Yesterday's lunch BLT.
Bread: Whole Grain store-baked from Costco, sliced very diagonally to get large enough slices to fit the tomato
Tomato: Mortgage Lifter
Mayonnaise: Trader Joe's Organic Mayonnaise mixed with minced Serrano peppers and garlic, and a splash of lime juice
Lettuce: None, substituted Thai basil leaves
The verdict: Tasty, but the chile/garlic/lime mayonnaise pushed the flavor too far away from the classic BLT. I do think that mayo mixture would make an admirable tuna salad though.
Wednesday, October 10, 2007
Tomatoes in Spicy Yogurt Sauce
This is an Indianish recipe from the August issue of Sunset magazine. 'Thai Pink' tomatoes are absolutely perfect here, but I bet they suggested larger tomatoes because they didn't want to frighten away those who may not want to peel a zillion tomatoes. OK, not a zillion - just 18 or so.
We liked this dish a lot, but I didn't make it as written. I think they have too many cumin seeds, too much garlic, and too much butter. My changes are as follows: 1 tsp. cumin seeds, 2 tsp. brown mustard seeds, 3 cloves of garlic, 1 tbsp. butter, and a generous 1/2 tsp. Japanese sea salt. And I didn't seed the chile peppers. And of course, I substituted 'Thai Pink' tomatoes instead of 'Early Girl'.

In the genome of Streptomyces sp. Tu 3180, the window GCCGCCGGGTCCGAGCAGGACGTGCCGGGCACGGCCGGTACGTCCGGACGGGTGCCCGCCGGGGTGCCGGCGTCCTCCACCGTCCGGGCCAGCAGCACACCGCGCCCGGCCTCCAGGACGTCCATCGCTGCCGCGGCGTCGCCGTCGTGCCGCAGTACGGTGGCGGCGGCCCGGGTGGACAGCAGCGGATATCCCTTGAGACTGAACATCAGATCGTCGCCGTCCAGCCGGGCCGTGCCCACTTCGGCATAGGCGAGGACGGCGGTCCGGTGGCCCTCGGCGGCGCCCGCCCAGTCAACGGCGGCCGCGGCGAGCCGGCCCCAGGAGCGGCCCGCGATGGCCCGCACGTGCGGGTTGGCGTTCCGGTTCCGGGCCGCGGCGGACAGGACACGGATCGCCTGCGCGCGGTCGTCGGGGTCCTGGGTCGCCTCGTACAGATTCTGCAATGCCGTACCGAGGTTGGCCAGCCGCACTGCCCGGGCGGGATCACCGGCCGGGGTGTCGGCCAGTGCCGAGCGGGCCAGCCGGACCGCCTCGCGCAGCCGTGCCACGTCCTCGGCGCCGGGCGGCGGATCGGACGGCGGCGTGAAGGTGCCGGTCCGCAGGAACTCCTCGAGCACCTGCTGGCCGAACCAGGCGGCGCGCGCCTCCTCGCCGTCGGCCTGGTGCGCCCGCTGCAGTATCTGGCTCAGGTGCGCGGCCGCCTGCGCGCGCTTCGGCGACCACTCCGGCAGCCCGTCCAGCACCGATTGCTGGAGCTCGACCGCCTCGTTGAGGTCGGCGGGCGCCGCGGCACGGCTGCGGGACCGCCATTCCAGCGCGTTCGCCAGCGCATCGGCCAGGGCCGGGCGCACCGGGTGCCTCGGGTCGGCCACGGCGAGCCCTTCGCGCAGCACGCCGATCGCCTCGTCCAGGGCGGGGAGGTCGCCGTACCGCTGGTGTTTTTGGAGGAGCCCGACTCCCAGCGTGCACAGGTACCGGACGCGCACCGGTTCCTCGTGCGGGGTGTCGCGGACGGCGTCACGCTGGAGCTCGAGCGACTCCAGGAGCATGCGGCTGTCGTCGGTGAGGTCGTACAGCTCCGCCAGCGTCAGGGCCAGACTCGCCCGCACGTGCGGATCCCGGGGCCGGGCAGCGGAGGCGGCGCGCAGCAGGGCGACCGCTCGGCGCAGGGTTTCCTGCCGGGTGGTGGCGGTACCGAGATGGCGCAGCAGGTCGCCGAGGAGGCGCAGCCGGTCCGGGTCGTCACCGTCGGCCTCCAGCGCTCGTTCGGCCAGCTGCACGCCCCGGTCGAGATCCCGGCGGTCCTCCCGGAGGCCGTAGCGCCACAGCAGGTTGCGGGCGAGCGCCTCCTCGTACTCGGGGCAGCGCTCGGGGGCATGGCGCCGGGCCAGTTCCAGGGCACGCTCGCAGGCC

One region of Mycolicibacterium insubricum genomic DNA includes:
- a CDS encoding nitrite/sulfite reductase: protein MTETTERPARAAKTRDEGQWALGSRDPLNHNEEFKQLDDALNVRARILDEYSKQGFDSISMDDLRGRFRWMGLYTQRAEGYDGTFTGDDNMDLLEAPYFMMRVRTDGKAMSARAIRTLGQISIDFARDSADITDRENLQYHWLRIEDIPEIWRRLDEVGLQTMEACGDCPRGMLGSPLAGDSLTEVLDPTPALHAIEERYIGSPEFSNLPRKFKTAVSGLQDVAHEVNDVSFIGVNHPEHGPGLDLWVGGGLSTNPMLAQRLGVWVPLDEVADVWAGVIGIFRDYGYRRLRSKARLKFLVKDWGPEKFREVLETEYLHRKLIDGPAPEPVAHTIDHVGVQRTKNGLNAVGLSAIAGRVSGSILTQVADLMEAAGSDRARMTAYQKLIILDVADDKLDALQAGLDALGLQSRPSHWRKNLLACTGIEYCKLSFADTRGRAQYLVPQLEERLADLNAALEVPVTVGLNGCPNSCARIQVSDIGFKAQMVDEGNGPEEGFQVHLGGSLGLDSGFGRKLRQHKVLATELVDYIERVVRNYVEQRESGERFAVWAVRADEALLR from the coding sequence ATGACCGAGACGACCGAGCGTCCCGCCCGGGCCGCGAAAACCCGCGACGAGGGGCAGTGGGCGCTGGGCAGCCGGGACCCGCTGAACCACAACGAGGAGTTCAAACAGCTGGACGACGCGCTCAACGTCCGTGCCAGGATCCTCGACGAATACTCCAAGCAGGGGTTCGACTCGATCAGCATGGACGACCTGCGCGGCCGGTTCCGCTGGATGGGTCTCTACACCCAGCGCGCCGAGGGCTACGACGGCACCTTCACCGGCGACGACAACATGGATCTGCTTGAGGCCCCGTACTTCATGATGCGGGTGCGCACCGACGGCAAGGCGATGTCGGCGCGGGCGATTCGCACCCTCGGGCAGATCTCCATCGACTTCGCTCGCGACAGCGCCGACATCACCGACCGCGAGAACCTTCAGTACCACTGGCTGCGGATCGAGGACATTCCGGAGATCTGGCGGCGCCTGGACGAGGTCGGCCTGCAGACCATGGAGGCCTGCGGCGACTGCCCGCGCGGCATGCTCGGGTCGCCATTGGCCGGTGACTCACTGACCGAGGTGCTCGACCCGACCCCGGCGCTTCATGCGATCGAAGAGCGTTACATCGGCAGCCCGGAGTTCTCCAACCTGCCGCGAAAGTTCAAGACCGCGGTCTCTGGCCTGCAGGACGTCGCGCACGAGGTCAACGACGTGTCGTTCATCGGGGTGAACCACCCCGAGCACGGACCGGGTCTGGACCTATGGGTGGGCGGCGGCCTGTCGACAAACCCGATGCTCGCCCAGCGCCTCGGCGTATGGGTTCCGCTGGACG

Also, unless you have very fresh yogurt, it will probably curdle on you. I'd suggest stabilizing the yogurt with cornstarch first - a trick I learned from Claudia Roden's A Book of Middle Eastern Food. For 1 cup of yogurt, mix about 1/2 tsp cornstarch with a little cold water to make a thin paste. Beat the yogurt in a saucepan, and add the cornstarch paste and a pinch of salt. Stirring constantly, bring the yogurt to a boil over medium-low heat and then reduce the heat and simmer for 10 minutes until thickened and smooth. Now, I must confess that I didn't actually do this. I made the recipe 3 times; the first time it cooked beautifully with no curdling, the second time it curdled horribly, and the third time it was somewhere in between. The next time I make it, I'm not taking chances.